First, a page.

Board of Management teachers and support staff are set to receive their salaries after going for over three months unpaid. The government announced that it will release the funds at the end of July 2020 to support the teachers and staff on public schools’ payroll.

On Thursday, July 23, Education CAS Zack Kinuthua indicated that the Ministry was considering paying BOM staff to cushion them from the effects of the Coronavirus (Covid-19) pandemic.
President Uhuru Kenyatta, while chairing the National and County Governments Coordinating Summit at State House on Monday, July 27, directed CSs Ukur Yattani (Treasury) and George Magoha (Education) to expedite the payment.

He then asked them to outline how they will work on the technical modalities around the payment. This includes budgeting to release of funds. However, the plight of private school teachers who requested for a similar package was not discussed.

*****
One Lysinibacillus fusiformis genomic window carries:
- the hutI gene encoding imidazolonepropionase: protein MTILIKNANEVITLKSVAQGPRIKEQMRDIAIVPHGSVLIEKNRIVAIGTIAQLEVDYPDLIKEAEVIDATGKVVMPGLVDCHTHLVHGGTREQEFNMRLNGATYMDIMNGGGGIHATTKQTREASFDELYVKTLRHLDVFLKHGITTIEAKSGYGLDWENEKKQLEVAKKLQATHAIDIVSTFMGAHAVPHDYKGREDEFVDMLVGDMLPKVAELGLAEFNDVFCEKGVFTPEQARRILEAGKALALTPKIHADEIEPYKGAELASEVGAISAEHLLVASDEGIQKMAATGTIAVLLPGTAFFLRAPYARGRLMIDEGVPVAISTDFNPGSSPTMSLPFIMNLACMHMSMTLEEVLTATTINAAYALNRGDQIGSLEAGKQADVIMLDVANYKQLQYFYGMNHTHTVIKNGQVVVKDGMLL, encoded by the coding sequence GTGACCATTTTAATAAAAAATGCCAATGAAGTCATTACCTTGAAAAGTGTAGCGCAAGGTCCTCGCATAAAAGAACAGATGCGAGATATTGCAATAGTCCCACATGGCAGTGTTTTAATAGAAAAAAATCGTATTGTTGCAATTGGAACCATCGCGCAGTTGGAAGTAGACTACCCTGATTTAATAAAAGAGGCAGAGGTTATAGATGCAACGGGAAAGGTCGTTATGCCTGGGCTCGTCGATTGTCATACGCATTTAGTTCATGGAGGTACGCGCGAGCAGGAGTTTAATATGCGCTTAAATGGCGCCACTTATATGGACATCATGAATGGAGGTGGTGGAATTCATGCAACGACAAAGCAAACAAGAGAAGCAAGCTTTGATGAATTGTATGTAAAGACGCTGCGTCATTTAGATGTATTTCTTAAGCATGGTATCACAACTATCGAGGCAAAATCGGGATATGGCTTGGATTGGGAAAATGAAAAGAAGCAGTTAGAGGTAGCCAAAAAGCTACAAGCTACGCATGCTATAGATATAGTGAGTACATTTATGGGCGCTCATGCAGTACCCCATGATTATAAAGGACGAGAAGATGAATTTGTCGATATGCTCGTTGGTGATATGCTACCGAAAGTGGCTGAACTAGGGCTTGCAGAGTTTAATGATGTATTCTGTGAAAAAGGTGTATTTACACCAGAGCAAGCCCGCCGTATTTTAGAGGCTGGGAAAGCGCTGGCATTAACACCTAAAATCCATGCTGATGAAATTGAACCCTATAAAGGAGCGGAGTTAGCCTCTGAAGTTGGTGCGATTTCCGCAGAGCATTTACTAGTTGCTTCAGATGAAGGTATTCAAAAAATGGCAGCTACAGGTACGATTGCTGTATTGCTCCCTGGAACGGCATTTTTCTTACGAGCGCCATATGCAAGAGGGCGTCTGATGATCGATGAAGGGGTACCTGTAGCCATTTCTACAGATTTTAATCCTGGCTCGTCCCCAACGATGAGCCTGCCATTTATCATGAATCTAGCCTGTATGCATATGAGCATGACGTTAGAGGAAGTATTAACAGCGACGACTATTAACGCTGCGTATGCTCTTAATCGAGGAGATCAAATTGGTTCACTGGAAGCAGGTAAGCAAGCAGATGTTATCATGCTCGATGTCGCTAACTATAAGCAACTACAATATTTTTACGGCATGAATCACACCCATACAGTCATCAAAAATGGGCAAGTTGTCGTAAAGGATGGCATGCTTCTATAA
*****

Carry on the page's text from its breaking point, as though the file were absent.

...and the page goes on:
CS Magoha was also tasked with developing protocols for community learning, which shall guide learning through a teacher-volunteering program for children living in the same community or neighbourhood.

The Head of State further directed the Education Ministry to commence a transformative program to upgrade all basic learning institutions in Kenya.
This is aligned with CS Magoha’s new proposal on reopening of schools in January 2021, with focus on social distancing.

“The Ministry of Education shall expedite the roll-out of the eight-point stimulus program which targets to improve school infrastructure by various means, including the acquisition of at least 250,000 locally fabricated desks,” Kenyatta stated.

Magoha outlined his proposal within a document titled Guidelines on Health and Safety Protocols for Reopening of Basic Education Institutions Amid Covid-19 Pandemic. The upgrade of schools is expected to cost parents, with school fees posied to increase.
Kenya National Union of Teachers (KNUT) Secretary-General Wilson Sossion asked the government to bear most of the responsibility as parents were already overstretched by the pandemic.

“Despite the safety of our students and teachers being a priority, we should also consider our parents who are overburdened. The government should shoulder some burden and not pass them all to parents,” Sossion urged.



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